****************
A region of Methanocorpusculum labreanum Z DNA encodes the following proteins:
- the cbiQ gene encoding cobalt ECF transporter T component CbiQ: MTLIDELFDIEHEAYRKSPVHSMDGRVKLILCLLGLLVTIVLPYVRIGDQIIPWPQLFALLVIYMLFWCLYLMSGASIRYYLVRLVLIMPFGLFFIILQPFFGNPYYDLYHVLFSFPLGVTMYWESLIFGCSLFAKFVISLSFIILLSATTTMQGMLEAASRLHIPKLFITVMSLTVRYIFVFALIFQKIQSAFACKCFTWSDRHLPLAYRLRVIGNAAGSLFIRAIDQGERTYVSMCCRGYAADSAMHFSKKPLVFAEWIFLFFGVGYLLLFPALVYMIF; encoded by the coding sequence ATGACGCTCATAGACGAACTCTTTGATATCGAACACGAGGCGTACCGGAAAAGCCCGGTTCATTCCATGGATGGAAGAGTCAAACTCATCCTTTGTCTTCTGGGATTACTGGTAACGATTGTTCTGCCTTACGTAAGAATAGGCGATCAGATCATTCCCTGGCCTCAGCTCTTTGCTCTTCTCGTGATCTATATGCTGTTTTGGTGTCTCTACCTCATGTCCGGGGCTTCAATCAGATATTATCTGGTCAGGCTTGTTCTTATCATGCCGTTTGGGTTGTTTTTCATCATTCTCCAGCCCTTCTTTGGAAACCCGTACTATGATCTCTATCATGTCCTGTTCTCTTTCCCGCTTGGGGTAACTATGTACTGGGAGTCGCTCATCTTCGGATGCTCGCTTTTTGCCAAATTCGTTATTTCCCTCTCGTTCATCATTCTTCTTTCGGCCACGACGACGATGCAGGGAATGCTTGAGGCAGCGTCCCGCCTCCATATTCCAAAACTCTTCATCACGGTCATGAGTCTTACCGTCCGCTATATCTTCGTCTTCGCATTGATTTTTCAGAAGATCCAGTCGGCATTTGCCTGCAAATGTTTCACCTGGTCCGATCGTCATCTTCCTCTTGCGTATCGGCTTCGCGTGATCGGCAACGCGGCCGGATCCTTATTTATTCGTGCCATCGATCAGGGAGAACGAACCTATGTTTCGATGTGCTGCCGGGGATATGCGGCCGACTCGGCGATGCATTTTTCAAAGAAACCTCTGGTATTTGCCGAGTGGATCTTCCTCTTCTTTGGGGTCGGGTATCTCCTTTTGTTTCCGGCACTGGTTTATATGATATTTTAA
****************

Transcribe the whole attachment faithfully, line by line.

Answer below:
A region of Methanocorpusculum labreanum Z DNA encodes the following proteins:
- the cbiQ gene encoding cobalt ECF transporter T component CbiQ: MTLIDELFDIEHEAYRKSPVHSMDGRVKLILCLLGLLVTIVLPYVRIGDQIIPWPQLFALLVIYMLFWCLYLMSGASIRYYLVRLVLIMPFGLFFIILQPFFGNPYYDLYHVLFSFPLGVTMYWESLIFGCSLFAKFVISLSFIILLSATTTMQGMLEAASRLHIPKLFITVMSLTVRYIFVFALIFQKIQSAFACKCFTWSDRHLPLAYRLRVIGNAAGSLFIRAIDQGERTYVSMCCRGYAADSAMHFSKKPLVFAEWIFLFFGVGYLLLFPALVYMIF; encoded by the coding sequence ATGACGCTCATAGACGAACTCTTTGATATCGAACACGAGGCGTACCGGAAAAGCCCGGTTCATTCCATGGATGGAAGAGTCAAACTCATCCTTTGTCTTCTGGGATTACTGGTAACGATTGTTCTGCCTTACGTAAGAATAGGCGATCAGATCATTCCCTGGCCTCAGCTCTTTGCTCTTCTCGTGATCTATATGCTGTTTTGGTGTCTCTACCTCATGTCCGGGGCTTCAATCAGATATTATCTGGTCAGGCTTGTTCTTATCATGCCGTTTGGGTTGTTTTTCATCATTCTCCAGCCCTTCTTTGGAAACCCGTACTATGATCTCTATCATGTCCTGTTCTCTTTCCCGCTTGGGGTAACTATGTACTGGGAGTCGCTCATCTTCGGATGCTCGCTTTTTGCCAAATTCGTTATTTCCCTCTCGTTCATCATTCTTCTTTCGGCCACGACGACGATGCAGGGAATGCTTGAGGCAGCGTCCCGCCTCCATATTCCAAAACTCTTCATCACGGTCATGAGTCTTACCGTCCGCTATATCTTCGTCTTCGCATTGATTTTTCAGAAGATCCAGTCGGCATTTGCCTGCAAATGTTTCACCTGGTCCGATCGTCATCTTCCTCTTGCGTATCGGCTTCGCGTGATCGGCAACGCGGCCGGATCCTTATTTATTCGTGCCATCGATCAGGGAGAACGAACCTATGTTTCGATGTGCTGCCGGGGATATGCGGCCGACTCGGCGATGCATTTTTCAAAGAAACCTCTGGTATTTGCCGAGTGGATCTTCCTCTTCTTTGGGGTCGGGTATCTCCTTTTGTTTCCGGCACTGGTTTATATGATATTTTAA